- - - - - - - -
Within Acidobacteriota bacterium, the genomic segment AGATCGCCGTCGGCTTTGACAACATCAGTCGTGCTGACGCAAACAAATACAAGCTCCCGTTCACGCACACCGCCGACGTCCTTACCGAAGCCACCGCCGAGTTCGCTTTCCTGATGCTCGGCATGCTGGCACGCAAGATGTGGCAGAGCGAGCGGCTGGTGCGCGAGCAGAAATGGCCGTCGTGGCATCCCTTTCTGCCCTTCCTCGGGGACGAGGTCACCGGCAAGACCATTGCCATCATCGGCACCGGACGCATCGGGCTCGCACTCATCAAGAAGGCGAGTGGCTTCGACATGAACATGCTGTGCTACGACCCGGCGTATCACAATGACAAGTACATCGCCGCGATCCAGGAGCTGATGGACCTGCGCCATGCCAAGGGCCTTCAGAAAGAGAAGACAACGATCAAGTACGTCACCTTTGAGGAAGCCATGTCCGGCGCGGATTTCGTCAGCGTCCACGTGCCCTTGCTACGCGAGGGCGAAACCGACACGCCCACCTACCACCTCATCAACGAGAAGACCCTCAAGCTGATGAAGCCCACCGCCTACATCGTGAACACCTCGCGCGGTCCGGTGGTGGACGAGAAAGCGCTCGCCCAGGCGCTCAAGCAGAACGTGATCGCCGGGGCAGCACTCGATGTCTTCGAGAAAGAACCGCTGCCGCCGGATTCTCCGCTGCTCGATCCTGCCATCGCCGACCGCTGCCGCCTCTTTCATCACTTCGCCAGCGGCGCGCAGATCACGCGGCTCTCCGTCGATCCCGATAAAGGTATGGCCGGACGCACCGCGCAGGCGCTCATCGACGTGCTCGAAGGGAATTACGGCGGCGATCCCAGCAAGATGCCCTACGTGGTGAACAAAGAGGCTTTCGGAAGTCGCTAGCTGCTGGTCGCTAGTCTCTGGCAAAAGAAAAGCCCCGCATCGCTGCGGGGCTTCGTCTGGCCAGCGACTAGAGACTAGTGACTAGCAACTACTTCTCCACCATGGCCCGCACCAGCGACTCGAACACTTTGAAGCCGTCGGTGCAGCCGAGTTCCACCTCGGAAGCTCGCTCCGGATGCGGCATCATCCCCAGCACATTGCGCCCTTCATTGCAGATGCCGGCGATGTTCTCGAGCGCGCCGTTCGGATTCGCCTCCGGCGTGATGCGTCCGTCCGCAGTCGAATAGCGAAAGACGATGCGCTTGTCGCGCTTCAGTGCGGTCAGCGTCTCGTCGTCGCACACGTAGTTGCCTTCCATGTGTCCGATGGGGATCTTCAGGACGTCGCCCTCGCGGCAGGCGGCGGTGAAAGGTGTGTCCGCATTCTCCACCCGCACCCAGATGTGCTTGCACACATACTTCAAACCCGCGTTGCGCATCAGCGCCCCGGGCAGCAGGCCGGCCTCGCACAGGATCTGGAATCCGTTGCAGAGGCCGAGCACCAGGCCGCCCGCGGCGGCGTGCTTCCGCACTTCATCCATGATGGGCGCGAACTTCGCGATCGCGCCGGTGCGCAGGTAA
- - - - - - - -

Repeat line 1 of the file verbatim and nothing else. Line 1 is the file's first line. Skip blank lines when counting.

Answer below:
Within Acidobacteriota bacterium, the genomic segment AGATCGCCGTCGGCTTTGACAACATCAGTCGTGCTGACGCAAACAAATACAAGCTCCCGTTCACGCACACCGCCGACGTCCTTACCGAAGCCACCGCCGAGTTCGCTTTCCTGATGCTCGGCATGCTGGCACGCAAGATGTGGCAGAGCGAGCGGCTGGTGCGCGAGCAGAAATGGCCGTCGTGGCATCCCTTTCTGCCCTTCCTCGGGGACGAGGTCACCGGCAAGACCATTGCCATCATCGGCACCGGACGCATCGGGCTCGCACTCATCAAGAAGGCGAGTGGCTTCGACATGAACATGCTGTGCTACGACCCGGCGTATCACAATGACAAGTACATCGCCGCGATCCAGGAGCTGATGGACCTGCGCCATGCCAAGGGCCTTCAGAAAGAGAAGACAACGATCAAGTACGTCACCTTTGAGGAAGCCATGTCCGGCGCGGATTTCGTCAGCGTCCACGTGCCCTTGCTACGCGAGGGCGAAACCGACACGCCCACCTACCACCTCATCAACGAGAAGACCCTCAAGCTGATGAAGCCCACCGCCTACATCGTGAACACCTCGCGCGGTCCGGTGGTGGACGAGAAAGCGCTCGCCCAGGCGCTCAAGCAGAACGTGATCGCCGGGGCAGCACTCGATGTCTTCGAGAAAGAACCGCTGCCGCCGGATTCTCCGCTGCTCGATCCTGCCATCGCCGACCGCTGCCGCCTCTTTCATCACTTCGCCAGCGGCGCGCAGATCACGCGGCTCTCCGTCGATCCCGATAAAGGTATGGCCGGACGCACCGCGCAGGCGCTCATCGACGTGCTCGAAGGGAATTACGGCGGCGATCCCAGCAAGATGCCCTACGTGGTGAACAAAGAGGCTTTCGGAAGTCGCTAGCTGCTGGTCGCTAGTCTCTGGCAAAAGAAAAGCCCCGCATCGCTGCGGGGCTTCGTCTGGCCAGCGACTAGAGACTAGTGACTAGCAACTACTTCTCCACCATGGCCCGCACCAGCGACTCGAACACTTTGAAGCCGTCGGTGCAGCCGAGTTCCACCTCGGAAGCTCGCTCCGGATGCGGCATCATCCCCAGCACATTGCGCCCTTCATTGCAGATGCCGGCGATGTTCTCGAGCGCGCCGTTCGGATTCGCCTCCGGCGTGATGCGTCCGTCCGCAGTCGAATAGCGAAAGACGATGCGCTTGTCGCGCTTCAGTGCGGTCAGCGTCTCGTCGTCGCACACGTAGTTGCCTTCCATGTGTCCGATGGGGATCTTCAGGACGTCGCCCTCGCGGCAGGCGGCGGTGAAAGGTGTGTCCGCATTCTCCACCCGCACCCAGATGTGCTTGCACACATACTTCAAACCCGCGTTGCGCATCAGCGCCCCGGGCAGCAGGCCGGCCTCGCACAGGATCTGGAATCCGTTGCAGAGGCCGAGCACCAGGCCGCCCGCGGCGGCGTGCTTCCGCACTTCATCCATGATGGGCGCGAACTTCGCGATCGCGCCGGTGCGCAGGTAA